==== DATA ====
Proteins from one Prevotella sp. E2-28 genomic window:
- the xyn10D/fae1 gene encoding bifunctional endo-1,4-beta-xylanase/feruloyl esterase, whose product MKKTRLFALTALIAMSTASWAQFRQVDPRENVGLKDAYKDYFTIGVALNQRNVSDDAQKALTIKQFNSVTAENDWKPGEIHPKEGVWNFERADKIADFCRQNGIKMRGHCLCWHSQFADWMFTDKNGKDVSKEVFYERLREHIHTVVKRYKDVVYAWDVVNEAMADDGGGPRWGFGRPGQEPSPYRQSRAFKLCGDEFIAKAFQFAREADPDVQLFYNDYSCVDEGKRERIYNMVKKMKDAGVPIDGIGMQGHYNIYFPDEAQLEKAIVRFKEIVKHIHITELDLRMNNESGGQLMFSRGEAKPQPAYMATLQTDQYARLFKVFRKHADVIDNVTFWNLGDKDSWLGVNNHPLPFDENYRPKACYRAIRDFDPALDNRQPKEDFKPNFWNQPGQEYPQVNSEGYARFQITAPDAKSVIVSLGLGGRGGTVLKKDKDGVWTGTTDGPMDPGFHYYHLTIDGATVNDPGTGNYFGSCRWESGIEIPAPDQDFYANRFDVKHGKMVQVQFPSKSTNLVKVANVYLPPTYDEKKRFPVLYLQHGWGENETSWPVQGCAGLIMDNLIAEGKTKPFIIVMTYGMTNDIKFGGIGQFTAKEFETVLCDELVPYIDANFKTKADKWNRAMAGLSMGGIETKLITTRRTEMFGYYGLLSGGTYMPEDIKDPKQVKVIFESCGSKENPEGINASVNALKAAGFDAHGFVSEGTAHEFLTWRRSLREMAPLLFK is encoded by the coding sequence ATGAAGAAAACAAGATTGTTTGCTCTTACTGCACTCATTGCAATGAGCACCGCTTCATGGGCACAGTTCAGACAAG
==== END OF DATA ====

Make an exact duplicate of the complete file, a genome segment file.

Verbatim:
Proteins from one Prevotella sp. E2-28 genomic window:
- the xyn10D/fae1 gene encoding bifunctional endo-1,4-beta-xylanase/feruloyl esterase, whose product MKKTRLFALTALIAMSTASWAQFRQVDPRENVGLKDAYKDYFTIGVALNQRNVSDDAQKALTIKQFNSVTAENDWKPGEIHPKEGVWNFERADKIADFCRQNGIKMRGHCLCWHSQFADWMFTDKNGKDVSKEVFYERLREHIHTVVKRYKDVVYAWDVVNEAMADDGGGPRWGFGRPGQEPSPYRQSRAFKLCGDEFIAKAFQFAREADPDVQLFYNDYSCVDEGKRERIYNMVKKMKDAGVPIDGIGMQGHYNIYFPDEAQLEKAIVRFKEIVKHIHITELDLRMNNESGGQLMFSRGEAKPQPAYMATLQTDQYARLFKVFRKHADVIDNVTFWNLGDKDSWLGVNNHPLPFDENYRPKACYRAIRDFDPALDNRQPKEDFKPNFWNQPGQEYPQVNSEGYARFQITAPDAKSVIVSLGLGGRGGTVLKKDKDGVWTGTTDGPMDPGFHYYHLTIDGATVNDPGTGNYFGSCRWESGIEIPAPDQDFYANRFDVKHGKMVQVQFPSKSTNLVKVANVYLPPTYDEKKRFPVLYLQHGWGENETSWPVQGCAGLIMDNLIAEGKTKPFIIVMTYGMTNDIKFGGIGQFTAKEFETVLCDELVPYIDANFKTKADKWNRAMAGLSMGGIETKLITTRRTEMFGYYGLLSGGTYMPEDIKDPKQVKVIFESCGSKENPEGINASVNALKAAGFDAHGFVSEGTAHEFLTWRRSLREMAPLLFK is encoded by the coding sequence ATGAAGAAAACAAGATTGTTTGCTCTTACTGCACTCATTGCAATGAGCACCGCTTCATGGGCACAGTTCAGACAAG